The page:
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Low-Cost, High-Throughput Roll-to-Roll Printing of Integrated Photonic Devices on Flexible Substrates via a Combination of Nanoimprinting and Ink-Jet

Award Information
Agency: Department of Defense
Branch: Air Force
Contract: FA9550-14-C-0001
Agency Tracking Number: F11B-T05-0119
Amount: $746,583.00
Phase: Phase II
Program: STTR
Solicitation Topic Code: AF11-BT05
Solicitation Number: 2011.B
Solicitation Year: 2011
Award Year: 2014
Award Start Date (Proposal Award Date): 2014-01-10
Award End Date (Contract End Date): 2016-01-09
Small Business Information
10306 Sausalito Dr, Austin, TX, -
DUNS: 102861262
HUBZone Owned: N
Woman Owned: N
Socially and Economically Disadvantaged: N
Principal Investigator
 Harish Subbaraman
 Research Scientist
 (512) 996-8833
Business Contact
 Gloria Chen
Title: Contracts Manager
Phone: (512) 996-8833
Research Institution
 UT Austin and U-Michigan Ann Arbor
 Ray T Chen and L. Jay Gu
 10100 Burnet Rd
austin, TX, 78758-8758
 (512) 471-7035
 Nonprofit college or university
ABSTRACT: In this program, Omega Optics, Inc., in collaboration with the University of Michigan Ann Arbor and the University of Texas at Austin, proposes to develop integrated photonic devices by using a combination of high-rate R2R nanoimprint lithography (R2RNIL) and R2R ink-jet printing. Patterning of photonic devices with sub-wavelength (<100nm) features utilizing R2RNIL will be demonstrated in an efficient, cost effective and manufacturably viable method on large area flexible substrates. Such a technology not only eliminates the bottleneck of e-beam lithography in terms of reducing time and cost, but also offers high rate (>1m/min) continuous processing. The customized R2R high-rate ink-jet print engine will provide precise placement of several functional materials, including polymers, organics, nanowires, nanotubes, nanoparticles etc, in order to form a fully functional integrated system. During the Phase I program, we proved the feasibility of our printing technology. A 2x2 TO polymer switch was developed and switching speed at 1kHz was demonstrated. We also developed an EO polymer modulator, and demonstrated operation up to 10GHz. Accurate alignment was achieved via utilization of alignment marks and an in-house developed pattern recognition software. Additionally, using a continuous R2R phase-shift lithography technique, we developed transparent conductive electrodes in aluminum, and demonstrated high transmittance of 92%. In Phase II, we will further customize the material systems and tools for R2RNIL and R2R ink-jet printing. Key manufacturing related issues, such as in-line alignment and quality control, will be addressed. Light coupling schemes, for reliably packaging the devices, will also be developed. Using printing, several photonic components, such as TO switch based reconfigurable true-time-delay lines, EO modulator arrays, light emitting diodes, acoustic detectors, reconfigurable logic, etc will be further developed and characterized. Following optimization, integration of these components to form a multifunctional communication system on a flexible substrate will also be performed. The reliability of the components and systems will be tested and improved in order to enable direct injunction of the devices into military and commercial products. These objectives are targeted at developing unique large area multifunctional integrated photonic system architectures on flexible substrates at high rates that can only be achieved with printing. BENEFIT: Potential application areas of roll-to-roll printing process for optical components on flexible substrates include a) optical waveguide arrays for optical bus architecture, clock distribution, ring resonators; b) photonic crystal based devices for resonators, optical buffers, optical delay lines, add/drop filters, true-time-delay lines for RF antenna feed systems, RF modulators, superprisms; c) grating structures for add/drop filters, delay lines, optical buffers, light coupling structures for optical waveguides; d) patterning doped/stacked multi-material nanomembranes to form photodetector arrays, image detectors, solar cells; e) plasmonic structures for high efficiency flexible solar cells, f) light sources such as LEDs etc. Other areas where such a technology is expected to have a huge impact over the next ten years include healthcare, transportation industry, security, agriculture and education, military and consumer goods. Our proposed work can realize continuous manufacturing of novel flexible photonic components and systems, thus furthering the domain of potential useful applications and increasing revenue.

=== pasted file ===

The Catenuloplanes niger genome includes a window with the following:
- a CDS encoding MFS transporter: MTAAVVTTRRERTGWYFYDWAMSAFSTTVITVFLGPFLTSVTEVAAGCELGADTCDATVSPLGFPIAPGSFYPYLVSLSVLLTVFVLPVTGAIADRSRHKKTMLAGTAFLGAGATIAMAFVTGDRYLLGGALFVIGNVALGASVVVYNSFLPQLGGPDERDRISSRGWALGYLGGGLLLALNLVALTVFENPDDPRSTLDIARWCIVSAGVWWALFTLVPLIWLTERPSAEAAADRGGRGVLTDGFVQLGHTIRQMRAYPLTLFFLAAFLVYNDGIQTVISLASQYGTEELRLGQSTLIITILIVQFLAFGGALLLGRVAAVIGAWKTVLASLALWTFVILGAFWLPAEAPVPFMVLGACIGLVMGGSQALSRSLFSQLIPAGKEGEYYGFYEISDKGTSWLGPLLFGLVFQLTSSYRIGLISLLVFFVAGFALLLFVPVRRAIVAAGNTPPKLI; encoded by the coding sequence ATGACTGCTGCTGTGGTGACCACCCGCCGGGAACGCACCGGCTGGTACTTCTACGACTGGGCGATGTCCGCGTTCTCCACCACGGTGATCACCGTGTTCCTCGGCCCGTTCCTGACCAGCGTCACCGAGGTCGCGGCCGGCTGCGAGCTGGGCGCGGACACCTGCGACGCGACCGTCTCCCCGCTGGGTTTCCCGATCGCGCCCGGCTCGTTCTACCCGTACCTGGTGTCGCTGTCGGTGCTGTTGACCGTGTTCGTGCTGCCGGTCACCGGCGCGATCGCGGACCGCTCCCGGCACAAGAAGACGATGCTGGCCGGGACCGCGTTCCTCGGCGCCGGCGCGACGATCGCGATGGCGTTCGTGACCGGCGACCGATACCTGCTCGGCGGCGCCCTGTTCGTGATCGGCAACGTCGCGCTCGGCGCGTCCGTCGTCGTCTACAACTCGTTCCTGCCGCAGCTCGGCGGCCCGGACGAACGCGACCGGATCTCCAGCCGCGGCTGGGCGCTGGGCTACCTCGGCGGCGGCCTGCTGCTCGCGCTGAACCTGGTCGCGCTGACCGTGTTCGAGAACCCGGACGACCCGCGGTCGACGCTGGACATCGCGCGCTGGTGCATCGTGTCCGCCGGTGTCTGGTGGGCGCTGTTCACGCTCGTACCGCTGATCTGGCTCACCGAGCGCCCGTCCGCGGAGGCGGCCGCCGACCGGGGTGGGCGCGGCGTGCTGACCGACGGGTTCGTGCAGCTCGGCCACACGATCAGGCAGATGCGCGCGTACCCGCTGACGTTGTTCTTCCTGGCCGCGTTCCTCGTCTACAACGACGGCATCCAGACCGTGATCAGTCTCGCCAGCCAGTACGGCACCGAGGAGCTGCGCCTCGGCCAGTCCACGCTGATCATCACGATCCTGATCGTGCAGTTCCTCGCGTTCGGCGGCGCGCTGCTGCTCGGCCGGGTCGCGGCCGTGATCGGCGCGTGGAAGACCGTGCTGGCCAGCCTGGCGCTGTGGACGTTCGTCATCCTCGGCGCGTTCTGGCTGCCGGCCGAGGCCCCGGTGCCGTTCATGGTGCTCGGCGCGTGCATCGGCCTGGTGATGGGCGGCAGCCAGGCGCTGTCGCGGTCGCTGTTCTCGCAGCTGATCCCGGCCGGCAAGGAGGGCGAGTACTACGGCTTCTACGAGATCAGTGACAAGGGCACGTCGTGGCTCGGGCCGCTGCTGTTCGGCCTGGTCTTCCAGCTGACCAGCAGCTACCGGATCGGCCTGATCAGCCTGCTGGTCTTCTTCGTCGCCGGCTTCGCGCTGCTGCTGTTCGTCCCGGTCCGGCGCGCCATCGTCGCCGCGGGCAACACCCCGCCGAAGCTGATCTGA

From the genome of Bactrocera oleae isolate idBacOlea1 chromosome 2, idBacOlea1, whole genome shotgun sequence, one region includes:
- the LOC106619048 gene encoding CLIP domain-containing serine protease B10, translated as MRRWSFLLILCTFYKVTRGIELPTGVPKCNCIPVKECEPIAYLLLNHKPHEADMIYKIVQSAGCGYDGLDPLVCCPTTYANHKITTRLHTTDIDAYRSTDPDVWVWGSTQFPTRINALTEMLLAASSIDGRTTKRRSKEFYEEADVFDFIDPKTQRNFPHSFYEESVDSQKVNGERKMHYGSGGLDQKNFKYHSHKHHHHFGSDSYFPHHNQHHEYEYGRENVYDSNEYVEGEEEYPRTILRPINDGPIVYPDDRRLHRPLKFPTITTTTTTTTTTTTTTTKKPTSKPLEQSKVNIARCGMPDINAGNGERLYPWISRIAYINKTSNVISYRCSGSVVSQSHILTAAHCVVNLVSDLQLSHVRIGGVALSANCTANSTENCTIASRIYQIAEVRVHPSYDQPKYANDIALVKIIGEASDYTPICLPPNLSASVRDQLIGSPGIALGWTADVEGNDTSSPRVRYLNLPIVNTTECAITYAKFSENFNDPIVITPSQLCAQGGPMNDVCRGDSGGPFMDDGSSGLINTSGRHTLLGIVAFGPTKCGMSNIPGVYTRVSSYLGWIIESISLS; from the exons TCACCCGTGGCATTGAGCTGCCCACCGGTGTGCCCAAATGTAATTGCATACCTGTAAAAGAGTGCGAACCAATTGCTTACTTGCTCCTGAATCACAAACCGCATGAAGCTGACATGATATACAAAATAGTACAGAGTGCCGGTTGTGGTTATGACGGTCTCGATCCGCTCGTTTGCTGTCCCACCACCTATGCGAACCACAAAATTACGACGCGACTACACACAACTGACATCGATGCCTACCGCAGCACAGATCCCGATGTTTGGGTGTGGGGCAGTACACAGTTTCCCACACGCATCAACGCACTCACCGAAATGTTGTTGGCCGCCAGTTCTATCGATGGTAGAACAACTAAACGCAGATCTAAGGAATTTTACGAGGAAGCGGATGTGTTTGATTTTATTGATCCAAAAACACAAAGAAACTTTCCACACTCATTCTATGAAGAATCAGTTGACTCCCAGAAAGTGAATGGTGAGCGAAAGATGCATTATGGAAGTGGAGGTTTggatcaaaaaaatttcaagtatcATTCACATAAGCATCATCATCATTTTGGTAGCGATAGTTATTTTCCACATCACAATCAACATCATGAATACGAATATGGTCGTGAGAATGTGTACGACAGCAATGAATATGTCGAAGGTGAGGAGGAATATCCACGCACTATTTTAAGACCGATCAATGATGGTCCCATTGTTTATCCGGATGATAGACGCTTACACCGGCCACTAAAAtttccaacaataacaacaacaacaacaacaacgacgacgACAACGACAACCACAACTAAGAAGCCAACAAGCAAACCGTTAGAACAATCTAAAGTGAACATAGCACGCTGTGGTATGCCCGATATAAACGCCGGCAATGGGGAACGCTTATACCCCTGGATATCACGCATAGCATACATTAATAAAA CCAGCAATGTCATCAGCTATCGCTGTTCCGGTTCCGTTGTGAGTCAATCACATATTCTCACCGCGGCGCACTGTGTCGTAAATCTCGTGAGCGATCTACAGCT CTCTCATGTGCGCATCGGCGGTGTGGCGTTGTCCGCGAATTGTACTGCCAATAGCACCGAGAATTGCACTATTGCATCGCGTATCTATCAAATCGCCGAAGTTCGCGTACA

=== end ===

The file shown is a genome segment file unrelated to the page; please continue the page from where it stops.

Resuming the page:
* Information listed above is at the time of submission. *

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